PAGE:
Coordinating humanitarian information The problem of organizational and technical trajectories

Coordinating humanitarian information The problem of organizational and technical trajectories Purpose – This paper seeks to examine two humanitarian information coordination bodies. The goals of both coordination bodies are the same, to find mechanisms for multiple organizations, engaged in humanitarian relief, to coordinate efforts around information technology and management. Despite the similarity in goals, each coordination body has taken a different path, one toward defining the problem and solution in a more technical sense and the other as defining the problem and solution as more organizational in nature. Design/methodology/approach – The paper develops case studies of two coordinating bodies using qualitative methodologies. Findings – The data suggest that coordination bodies which pursue problems requiring low levels of organizational change are more likely to have visible successes. Coordination bodies that pursue a more challenging agenda, one that aims for information management or management of information technology in ways that require organizational change, are likely to face greater challenges and experience more failures. Research limitations/implications – The paper only examines two coordination bodies at one point in time thus claims can not be made about all coordination bodies and all information coordination efforts. Originality/value – In a time where coordination bodies are seen as an answer to the problem of information sharing during disasters, it is essential to gain understanding concerning the success of these efforts. http://www.deepdyve.com/assets/images/DeepDyve-Logo-lg.png Information Technology & People Emerald Publishing

Coordinating humanitarian information The problem of organizational and technical trajectories

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Publisher
Emerald Publishing
Copyright
Copyright © 2012 Emerald Group Publishing Limited. All rights reserved.
ISSN
0959-3845
D.O.I.
10.1108/09593841211254312
Publisher site
See Article on Publisher Site

Abstract

Purpose – This paper seeks to examine two humanitarian information coordination bodies. The goals of both coordination bodies are the same, to find mechanisms for multiple organizations, engaged in humanitarian relief, to coordinate efforts around information technology and management. Despite the similarity in goals, each coordination body has taken a different path, one toward defining the problem and solution in a more technical sense and the other as defining the problem and solution as more organizational in nature. Design/methodology/approach – The paper develops case studies of two coordinating bodies using qualitative methodologies. Findings – The data suggest that coordination bodies which pursue problems requiring low levels of organizational change are more likely to have visible successes. Coordination bodies that pursue a more challenging agenda, one that aims for information management or management of information technology in ways that require organizational change, are likely to face greater challenges and experience more failures. Research limitations/implications – The paper only examines two coordination bodies at one point in time thus claims can not be made about all coordination bodies and all information coordination efforts. Originality/value – In a time where coordination bodies are seen as an answer to the problem of information sharing during disasters, it is essential to gain understanding concerning the success of these efforts.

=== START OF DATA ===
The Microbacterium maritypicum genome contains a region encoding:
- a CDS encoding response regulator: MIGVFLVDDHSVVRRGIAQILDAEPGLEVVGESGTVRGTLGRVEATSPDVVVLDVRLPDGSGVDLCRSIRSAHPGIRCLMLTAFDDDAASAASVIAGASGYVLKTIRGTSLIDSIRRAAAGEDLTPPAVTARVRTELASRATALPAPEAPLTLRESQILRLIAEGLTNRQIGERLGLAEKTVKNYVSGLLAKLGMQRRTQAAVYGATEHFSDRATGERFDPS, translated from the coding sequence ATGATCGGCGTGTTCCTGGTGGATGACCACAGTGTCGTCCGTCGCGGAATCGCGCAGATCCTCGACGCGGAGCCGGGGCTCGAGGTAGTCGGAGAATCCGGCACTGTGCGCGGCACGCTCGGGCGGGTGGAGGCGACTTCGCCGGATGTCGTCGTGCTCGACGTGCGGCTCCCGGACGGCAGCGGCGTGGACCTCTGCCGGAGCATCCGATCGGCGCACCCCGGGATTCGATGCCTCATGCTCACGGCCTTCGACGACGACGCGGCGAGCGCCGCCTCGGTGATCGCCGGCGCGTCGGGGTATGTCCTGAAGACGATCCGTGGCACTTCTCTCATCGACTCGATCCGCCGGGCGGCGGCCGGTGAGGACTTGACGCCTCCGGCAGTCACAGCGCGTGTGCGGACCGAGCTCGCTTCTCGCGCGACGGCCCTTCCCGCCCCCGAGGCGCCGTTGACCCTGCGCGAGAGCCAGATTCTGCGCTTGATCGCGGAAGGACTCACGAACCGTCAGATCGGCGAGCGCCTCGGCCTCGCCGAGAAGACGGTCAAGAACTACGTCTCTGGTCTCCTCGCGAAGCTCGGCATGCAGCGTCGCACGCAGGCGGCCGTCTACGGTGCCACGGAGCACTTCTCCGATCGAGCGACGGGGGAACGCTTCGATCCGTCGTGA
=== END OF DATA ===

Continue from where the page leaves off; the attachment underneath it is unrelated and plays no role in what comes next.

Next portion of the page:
Journal

Information Technology & PeopleEmerald Publishing

Published: Aug 17, 2012

Keywords: Structuration theory; Cooperation; Coordination; Global information systems; Humanitarian NGOs; Coordination body; Non‐governmental organizations; Information systems

References

  • Successfully completing case study research: combining rigour, relevance and pragmatism
    Darke, P.; Shanks, G.; Broadbent, M.
  • Criticality of data quality as exemplified in two disasters
    Fisher, C.W.; Kingma, D.R.
  • Converging paths to notes: in search of computer‐based information systems in a networked company
    Karsten, H.
  • Collaborative systems development in disaster relief: the impact of multi‐level governance
    Maldonado, E.; Maitland, C.; Tapia, A.
  • Interaction, transformation and information systems development – an extended application of soft systems methodology
    Rose, J.
  • Making humanitarian relief networks more effective: operational coordination, trust and sense‐making
    Stephenson, M. Jr
  • The social shaping of technology
    Williams, R.; Edge, D.

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